My family moved a lot when I was growing up. My father was always chasing jobs with higher pay, no matter where in the world that might be. As a result, I attended seven different grade schools.
My favorite class in school was always art class. Whichever school I was in, I was always known as the artist of the class. However, I quit art altogether after high school because my parents wouldn’t support sending me to a liberal arts college.
I ended up going to Virginia Tech with my major undecided (I eventually chose Computer Science as my major). It was during an internship in my sophomore year in college that I found myself wondering whether I still had any artistic talent left in me. In 2001, I began taking art classes again in college, where they taught me how to stretch canvases and paint with oils.
This is one of my first attempts at oil painting. It is a still life of some potted household plants and large chili peppers.
Through centuries of use, oil paintings have become the de facto standard medium for art. Oil painting is such a popular medium because of the vibrant colors and detail that can be achieved with the paints, and the stretched canvas that can easily be framed and displayed in any household. Oil paintings also stand the test of time, as the paints do not easily fade or deteriorate.
A few of my favorite oil paintings
I’ve done about 30 oil paintings. Many of them don’t exist anymore because I painted over them. One of the great things about oil painting is that the paints are opaque. If you make a mistake or don’t like a painting, you can just paint over it. Here are a few of my favorites:
This painting was the result of my first and only experience of painting a nude model. I had drawn nude models before, but never painted them. I purposefully painted from the back because I was thinking about how embarrassed I would be if I came home from college with my paintings and my conservative parents caught sight of a large painting of a naked woman with breasts and pubic hair and all. In the end, I rather like the anonymity of this perspective and the glow around the subject. It makes the woman look eerie, like a ghost sitting in the dark.
This is my largest painting to date, and probably the easiest to look at. It is a 30″ x 26″ oil painting of a still life, painted during an introductory studio art class in college, 2001. It currently decorates a wall in the guest suite of my home.
At one point in college, I was teaching kendo classes as the president of the kendo club. Kendo is the modern incarnation of Japanese samurai sword fighting. We wore armor and battled each other with bamboo swords. This painting was a still-life of my kendo armor. I never finished the painting, so I painted over it.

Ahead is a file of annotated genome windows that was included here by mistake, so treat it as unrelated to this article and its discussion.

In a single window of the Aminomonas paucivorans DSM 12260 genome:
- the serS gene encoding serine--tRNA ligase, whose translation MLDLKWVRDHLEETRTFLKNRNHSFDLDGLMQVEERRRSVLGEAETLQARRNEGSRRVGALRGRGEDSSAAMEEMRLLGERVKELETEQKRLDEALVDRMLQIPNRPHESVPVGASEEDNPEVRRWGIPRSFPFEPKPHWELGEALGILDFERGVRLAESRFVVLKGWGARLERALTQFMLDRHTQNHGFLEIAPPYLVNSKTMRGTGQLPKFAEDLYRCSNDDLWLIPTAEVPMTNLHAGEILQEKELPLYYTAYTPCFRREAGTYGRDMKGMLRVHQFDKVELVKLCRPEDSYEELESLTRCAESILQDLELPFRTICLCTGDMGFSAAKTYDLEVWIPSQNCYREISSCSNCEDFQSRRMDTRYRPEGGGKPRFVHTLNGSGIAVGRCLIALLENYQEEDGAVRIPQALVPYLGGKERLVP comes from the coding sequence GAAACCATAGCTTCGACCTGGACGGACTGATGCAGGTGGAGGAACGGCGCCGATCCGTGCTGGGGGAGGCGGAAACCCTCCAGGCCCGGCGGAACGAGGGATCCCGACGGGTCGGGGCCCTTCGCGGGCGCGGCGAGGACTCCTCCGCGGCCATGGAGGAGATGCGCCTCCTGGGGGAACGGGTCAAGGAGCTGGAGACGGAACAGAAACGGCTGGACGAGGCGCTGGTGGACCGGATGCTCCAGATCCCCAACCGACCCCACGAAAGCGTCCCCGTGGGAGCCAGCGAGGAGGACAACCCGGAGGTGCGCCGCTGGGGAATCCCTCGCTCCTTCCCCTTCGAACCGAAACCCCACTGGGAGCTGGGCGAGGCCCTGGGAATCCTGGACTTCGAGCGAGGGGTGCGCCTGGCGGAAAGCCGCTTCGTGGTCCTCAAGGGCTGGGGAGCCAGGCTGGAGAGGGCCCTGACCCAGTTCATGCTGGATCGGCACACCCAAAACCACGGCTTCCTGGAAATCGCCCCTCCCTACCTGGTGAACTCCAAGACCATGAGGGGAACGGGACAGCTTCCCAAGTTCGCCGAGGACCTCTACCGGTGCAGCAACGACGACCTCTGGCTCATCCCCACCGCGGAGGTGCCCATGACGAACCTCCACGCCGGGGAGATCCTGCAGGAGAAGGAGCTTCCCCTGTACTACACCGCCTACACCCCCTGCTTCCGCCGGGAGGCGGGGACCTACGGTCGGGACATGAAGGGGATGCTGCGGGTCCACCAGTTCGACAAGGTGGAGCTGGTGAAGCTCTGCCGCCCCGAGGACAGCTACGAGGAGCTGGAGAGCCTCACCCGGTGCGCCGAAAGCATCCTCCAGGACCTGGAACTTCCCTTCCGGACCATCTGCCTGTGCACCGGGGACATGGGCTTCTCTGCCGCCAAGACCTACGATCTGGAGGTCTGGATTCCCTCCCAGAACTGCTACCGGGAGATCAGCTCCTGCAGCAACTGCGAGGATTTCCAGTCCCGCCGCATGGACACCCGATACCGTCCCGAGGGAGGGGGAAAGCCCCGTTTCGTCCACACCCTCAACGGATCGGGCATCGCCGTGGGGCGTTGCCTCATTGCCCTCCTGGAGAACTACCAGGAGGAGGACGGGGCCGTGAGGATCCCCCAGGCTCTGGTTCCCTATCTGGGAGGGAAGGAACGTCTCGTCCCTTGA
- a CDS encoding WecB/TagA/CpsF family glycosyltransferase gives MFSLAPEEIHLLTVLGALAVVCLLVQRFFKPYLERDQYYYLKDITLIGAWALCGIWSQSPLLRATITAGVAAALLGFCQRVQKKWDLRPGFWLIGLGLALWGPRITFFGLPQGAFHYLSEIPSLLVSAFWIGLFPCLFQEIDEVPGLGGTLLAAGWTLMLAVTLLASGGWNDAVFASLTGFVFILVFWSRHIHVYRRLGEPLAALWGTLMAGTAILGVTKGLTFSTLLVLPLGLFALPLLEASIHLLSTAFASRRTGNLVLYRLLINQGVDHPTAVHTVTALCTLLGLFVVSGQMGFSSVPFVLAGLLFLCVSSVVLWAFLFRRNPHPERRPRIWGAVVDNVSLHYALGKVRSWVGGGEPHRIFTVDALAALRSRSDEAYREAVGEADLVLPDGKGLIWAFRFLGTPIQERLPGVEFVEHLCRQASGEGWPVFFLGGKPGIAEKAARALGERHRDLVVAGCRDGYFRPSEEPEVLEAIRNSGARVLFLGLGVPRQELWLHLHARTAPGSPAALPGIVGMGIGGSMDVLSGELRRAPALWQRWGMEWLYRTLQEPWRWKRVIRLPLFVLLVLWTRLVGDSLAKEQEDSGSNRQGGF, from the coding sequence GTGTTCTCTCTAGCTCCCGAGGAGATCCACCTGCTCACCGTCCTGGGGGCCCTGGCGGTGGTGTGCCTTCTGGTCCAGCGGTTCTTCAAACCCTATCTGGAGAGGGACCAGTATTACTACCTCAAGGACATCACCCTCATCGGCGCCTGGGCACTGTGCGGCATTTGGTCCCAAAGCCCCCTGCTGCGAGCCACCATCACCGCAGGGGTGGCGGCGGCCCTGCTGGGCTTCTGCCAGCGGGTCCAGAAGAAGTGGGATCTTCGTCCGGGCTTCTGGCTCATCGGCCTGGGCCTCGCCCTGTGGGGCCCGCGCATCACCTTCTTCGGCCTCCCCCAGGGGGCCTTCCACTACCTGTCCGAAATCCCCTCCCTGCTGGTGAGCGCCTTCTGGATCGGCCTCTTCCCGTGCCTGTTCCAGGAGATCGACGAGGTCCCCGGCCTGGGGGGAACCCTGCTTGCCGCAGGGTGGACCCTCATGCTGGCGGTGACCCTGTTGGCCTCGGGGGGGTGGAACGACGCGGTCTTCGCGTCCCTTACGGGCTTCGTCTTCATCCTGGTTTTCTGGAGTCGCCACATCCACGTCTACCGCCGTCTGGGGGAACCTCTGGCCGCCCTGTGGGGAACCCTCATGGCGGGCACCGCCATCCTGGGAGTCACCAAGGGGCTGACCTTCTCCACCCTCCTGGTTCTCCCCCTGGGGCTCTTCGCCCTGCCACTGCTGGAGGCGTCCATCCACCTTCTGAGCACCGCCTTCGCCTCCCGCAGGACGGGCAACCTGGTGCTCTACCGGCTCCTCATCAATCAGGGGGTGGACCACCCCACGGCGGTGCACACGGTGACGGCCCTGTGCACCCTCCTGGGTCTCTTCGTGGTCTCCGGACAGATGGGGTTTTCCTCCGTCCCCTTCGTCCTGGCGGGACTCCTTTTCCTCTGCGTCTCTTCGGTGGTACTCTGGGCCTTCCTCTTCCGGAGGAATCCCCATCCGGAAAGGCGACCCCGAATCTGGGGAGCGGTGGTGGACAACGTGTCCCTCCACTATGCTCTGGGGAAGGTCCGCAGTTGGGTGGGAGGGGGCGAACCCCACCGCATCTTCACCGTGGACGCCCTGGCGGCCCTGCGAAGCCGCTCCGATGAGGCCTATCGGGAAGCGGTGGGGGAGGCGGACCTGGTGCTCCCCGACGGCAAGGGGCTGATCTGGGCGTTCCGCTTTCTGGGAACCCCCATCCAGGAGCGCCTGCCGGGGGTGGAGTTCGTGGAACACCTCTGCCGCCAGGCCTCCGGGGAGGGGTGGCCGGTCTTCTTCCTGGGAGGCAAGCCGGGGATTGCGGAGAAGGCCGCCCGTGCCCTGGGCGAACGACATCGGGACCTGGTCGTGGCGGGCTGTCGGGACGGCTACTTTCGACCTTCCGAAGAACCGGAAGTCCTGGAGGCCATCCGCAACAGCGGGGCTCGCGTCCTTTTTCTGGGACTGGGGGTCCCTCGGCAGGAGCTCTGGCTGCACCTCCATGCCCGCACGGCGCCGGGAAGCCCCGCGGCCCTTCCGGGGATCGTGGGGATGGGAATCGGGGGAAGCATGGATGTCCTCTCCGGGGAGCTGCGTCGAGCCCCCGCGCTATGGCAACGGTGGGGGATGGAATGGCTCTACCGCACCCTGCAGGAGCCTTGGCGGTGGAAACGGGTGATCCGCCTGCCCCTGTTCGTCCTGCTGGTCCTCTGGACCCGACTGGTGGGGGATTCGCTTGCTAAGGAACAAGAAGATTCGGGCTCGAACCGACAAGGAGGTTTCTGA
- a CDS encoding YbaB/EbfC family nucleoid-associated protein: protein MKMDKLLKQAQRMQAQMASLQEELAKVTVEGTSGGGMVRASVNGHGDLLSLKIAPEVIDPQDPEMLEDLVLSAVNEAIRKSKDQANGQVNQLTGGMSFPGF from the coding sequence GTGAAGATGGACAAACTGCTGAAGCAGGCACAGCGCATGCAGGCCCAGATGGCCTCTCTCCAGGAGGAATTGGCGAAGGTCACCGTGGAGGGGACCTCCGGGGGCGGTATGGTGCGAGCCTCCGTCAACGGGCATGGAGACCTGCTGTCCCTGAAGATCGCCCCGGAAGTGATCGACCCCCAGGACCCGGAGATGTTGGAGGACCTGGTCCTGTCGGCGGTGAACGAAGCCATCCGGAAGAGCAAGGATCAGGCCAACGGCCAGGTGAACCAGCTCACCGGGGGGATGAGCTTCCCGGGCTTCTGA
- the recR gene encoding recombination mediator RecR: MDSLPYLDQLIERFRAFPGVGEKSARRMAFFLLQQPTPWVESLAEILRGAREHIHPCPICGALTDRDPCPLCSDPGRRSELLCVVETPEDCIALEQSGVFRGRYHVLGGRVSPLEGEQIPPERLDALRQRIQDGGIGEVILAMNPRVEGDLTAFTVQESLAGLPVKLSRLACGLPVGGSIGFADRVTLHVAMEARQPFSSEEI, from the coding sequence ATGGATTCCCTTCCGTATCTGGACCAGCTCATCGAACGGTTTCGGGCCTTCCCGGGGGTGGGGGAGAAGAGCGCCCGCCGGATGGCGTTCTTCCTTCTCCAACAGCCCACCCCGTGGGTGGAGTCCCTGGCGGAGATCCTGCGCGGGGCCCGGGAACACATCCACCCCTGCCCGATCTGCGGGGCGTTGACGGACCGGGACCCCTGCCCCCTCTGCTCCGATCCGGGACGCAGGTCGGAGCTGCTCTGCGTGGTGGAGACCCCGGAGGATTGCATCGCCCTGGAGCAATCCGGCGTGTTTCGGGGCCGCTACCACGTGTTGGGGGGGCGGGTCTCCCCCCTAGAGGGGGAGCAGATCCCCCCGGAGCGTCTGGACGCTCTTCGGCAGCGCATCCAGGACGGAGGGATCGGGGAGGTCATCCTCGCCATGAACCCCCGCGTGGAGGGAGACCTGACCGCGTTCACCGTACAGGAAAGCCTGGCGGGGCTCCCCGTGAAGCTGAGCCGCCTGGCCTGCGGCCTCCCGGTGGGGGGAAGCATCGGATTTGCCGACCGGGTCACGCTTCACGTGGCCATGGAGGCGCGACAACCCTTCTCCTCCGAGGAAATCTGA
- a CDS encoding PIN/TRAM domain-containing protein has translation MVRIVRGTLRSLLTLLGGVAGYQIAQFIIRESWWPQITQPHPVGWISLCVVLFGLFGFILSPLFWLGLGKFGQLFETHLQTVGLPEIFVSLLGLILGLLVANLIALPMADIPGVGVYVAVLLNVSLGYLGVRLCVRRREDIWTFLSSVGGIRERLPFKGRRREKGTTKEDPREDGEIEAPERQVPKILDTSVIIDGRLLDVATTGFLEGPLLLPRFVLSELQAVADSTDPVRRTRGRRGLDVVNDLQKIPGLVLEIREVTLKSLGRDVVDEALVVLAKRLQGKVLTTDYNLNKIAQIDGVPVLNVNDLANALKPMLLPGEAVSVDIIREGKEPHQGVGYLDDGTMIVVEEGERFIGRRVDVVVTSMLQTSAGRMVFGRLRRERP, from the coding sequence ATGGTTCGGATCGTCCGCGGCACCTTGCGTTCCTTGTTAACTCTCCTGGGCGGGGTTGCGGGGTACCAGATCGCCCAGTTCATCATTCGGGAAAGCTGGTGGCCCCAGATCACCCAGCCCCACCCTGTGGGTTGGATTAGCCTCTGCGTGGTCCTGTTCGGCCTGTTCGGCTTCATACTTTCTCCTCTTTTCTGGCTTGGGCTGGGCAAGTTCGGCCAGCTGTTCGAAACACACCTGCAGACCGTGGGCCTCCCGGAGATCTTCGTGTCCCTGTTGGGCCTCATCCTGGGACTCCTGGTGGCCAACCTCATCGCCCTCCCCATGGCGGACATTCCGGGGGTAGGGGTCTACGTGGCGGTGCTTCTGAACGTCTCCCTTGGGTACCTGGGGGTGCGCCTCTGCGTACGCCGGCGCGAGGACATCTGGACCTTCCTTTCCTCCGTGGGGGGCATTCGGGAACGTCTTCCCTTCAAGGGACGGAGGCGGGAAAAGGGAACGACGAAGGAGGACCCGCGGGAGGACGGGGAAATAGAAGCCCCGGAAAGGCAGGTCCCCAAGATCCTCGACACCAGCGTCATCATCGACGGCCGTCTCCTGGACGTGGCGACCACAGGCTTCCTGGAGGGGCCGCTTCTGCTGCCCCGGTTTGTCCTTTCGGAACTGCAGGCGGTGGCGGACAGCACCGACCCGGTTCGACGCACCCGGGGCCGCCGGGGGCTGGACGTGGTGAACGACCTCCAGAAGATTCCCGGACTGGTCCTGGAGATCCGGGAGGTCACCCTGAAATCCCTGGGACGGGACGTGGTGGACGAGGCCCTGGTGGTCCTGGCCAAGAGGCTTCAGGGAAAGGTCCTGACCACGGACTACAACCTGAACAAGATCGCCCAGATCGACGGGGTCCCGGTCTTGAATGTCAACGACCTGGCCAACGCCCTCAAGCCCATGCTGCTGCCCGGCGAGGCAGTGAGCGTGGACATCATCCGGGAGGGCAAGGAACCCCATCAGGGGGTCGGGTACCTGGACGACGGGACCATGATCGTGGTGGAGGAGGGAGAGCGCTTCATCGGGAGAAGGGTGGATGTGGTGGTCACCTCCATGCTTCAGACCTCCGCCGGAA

I painted this based on a picture I found in a National Geographic magazine. It was a painting of the sunset over the water. The studio art professor thought it was too generic and boring, so I turned the sunset into a massive mushroom cloud and called the painting “Nuclear Summer.” I still have it, and it’s one of my favorite paintings to look at.
Before starting a new painting, I typically apply a thick layer of white paint to smooth out the canvas. This time when I was whiting out the canvas, some color got inadvertently mixed in and the results were nice. I put in a few extra purposeful strokes, and the resulting painting was what I call “City in the Mist.”
How you can get started with oil paints today
You don’t need artistic talent to make good oil paintings. To make good art, all you have to do is lay down every stroke with confidence. Even if you draw stickmen, as long as you put down every stroke like you meant to do it, it will come out looking professional. Neatness trumps skill.
All you need to get started with your own oil paintings are a canvas, a few tubes of oil paints, and at least one brush. You can find all of these at your local crafts stores like Michael’s or A.C. Moore.
Bare minimum to start oil painting:
- A canvas
- Five tubes of oil paints: red, yellow, blue, white, and black
- A medium-sized flat brush
You only need one canvas because you can paint over your paintings as much as you want. You only need a new canvas once you like your painting enough that you can’t bear to paint over it. Once that happens, you frame it, hang it on the wall, and go buy a new canvas.
You only need five tubes of oil paint because you should be able to mix any color with red, yellow, blue, white, and black. Red, yellow, and blue are the primary colors that can be used to make any color (red+yellow=orange, yellow+blue=green, blue+red=purple, red+green=brown, and so on). White and black can be used to lighten or darken colors. You will probably need white more than any other color. While a wooden palette is nice, it is not required. I found that old CDs make good palettes as well.
If I could only choose one brush to use, it would be a medium-sized flat brush. They are the most versatile. Because the brush is flat, you can use the corner for details, and the broad part for broad strokes.